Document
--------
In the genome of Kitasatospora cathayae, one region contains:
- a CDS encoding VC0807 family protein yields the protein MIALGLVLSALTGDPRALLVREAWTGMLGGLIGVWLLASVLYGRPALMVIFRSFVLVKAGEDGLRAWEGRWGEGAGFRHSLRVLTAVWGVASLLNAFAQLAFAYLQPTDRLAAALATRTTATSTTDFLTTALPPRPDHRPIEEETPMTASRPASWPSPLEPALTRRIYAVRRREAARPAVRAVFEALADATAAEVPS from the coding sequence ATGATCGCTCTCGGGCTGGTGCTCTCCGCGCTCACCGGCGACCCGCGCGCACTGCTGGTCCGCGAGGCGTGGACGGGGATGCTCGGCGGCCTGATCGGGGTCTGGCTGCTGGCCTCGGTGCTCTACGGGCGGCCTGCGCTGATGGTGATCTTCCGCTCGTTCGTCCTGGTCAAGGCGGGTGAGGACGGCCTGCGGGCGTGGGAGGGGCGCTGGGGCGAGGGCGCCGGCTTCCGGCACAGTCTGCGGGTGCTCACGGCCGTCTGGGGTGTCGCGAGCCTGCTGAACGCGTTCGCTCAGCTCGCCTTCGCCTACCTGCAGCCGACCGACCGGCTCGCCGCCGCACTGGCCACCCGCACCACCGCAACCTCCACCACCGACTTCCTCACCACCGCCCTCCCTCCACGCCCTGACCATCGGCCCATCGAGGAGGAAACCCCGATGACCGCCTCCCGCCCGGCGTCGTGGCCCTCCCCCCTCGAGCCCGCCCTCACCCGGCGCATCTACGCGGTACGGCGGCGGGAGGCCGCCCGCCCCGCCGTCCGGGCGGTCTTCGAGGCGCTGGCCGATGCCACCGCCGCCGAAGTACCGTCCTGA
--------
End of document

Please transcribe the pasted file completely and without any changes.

In the genome of Kitasatospora cathayae, one region contains:
- a CDS encoding VC0807 family protein yields the protein MIALGLVLSALTGDPRALLVREAWTGMLGGLIGVWLLASVLYGRPALMVIFRSFVLVKAGEDGLRAWEGRWGEGAGFRHSLRVLTAVWGVASLLNAFAQLAFAYLQPTDRLAAALATRTTATSTTDFLTTALPPRPDHRPIEEETPMTASRPASWPSPLEPALTRRIYAVRRREAARPAVRAVFEALADATAAEVPS from the coding sequence ATGATCGCTCTCGGGCTGGTGCTCTCCGCGCTCACCGGCGACCCGCGCGCACTGCTGGTCCGCGAGGCGTGGACGGGGATGCTCGGCGGCCTGATCGGGGTCTGGCTGCTGGCCTCGGTGCTCTACGGGCGGCCTGCGCTGATGGTGATCTTCCGCTCGTTCGTCCTGGTCAAGGCGGGTGAGGACGGCCTGCGGGCGTGGGAGGGGCGCTGGGGCGAGGGCGCCGGCTTCCGGCACAGTCTGCGGGTGCTCACGGCCGTCTGGGGTGTCGCGAGCCTGCTGAACGCGTTCGCTCAGCTCGCCTTCGCCTACCTGCAGCCGACCGACCGGCTCGCCGCCGCACTGGCCACCCGCACCACCGCAACCTCCACCACCGACTTCCTCACCACCGCCCTCCCTCCACGCCCTGACCATCGGCCCATCGAGGAGGAAACCCCGATGACCGCCTCCCGCCCGGCGTCGTGGCCCTCCCCCCTCGAGCCCGCCCTCACCCGGCGCATCTACGCGGTACGGCGGCGGGAGGCCGCCCGCCCCGCCGTCCGGGCGGTCTTCGAGGCGCTGGCCGATGCCACCGCCGCCGAAGTACCGTCCTGA